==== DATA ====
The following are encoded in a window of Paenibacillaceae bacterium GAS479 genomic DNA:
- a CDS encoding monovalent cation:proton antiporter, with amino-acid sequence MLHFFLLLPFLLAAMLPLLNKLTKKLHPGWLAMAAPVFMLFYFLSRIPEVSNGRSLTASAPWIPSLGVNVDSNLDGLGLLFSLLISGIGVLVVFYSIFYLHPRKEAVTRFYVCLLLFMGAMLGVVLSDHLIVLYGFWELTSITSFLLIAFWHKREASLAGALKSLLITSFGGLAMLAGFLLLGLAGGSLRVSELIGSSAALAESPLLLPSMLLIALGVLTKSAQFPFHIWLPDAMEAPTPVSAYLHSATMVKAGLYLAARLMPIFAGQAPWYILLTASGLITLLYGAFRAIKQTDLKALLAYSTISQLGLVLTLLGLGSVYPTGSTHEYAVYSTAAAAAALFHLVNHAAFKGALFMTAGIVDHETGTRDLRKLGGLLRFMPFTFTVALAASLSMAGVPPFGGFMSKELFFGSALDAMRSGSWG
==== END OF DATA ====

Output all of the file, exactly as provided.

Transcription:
The following are encoded in a window of Paenibacillaceae bacterium GAS479 genomic DNA:
- a CDS encoding monovalent cation:proton antiporter, with amino-acid sequence MLHFFLLLPFLLAAMLPLLNKLTKKLHPGWLAMAAPVFMLFYFLSRIPEVSNGRSLTASAPWIPSLGVNVDSNLDGLGLLFSLLISGIGVLVVFYSIFYLHPRKEAVTRFYVCLLLFMGAMLGVVLSDHLIVLYGFWELTSITSFLLIAFWHKREASLAGALKSLLITSFGGLAMLAGFLLLGLAGGSLRVSELIGSSAALAESPLLLPSMLLIALGVLTKSAQFPFHIWLPDAMEAPTPVSAYLHSATMVKAGLYLAARLMPIFAGQAPWYILLTASGLITLLYGAFRAIKQTDLKALLAYSTISQLGLVLTLLGLGSVYPTGSTHEYAVYSTAAAAAALFHLVNHAAFKGALFMTAGIVDHETGTRDLRKLGGLLRFMPFTFTVALAASLSMAGVPPFGGFMSKELFFGSALDAMRSGSWG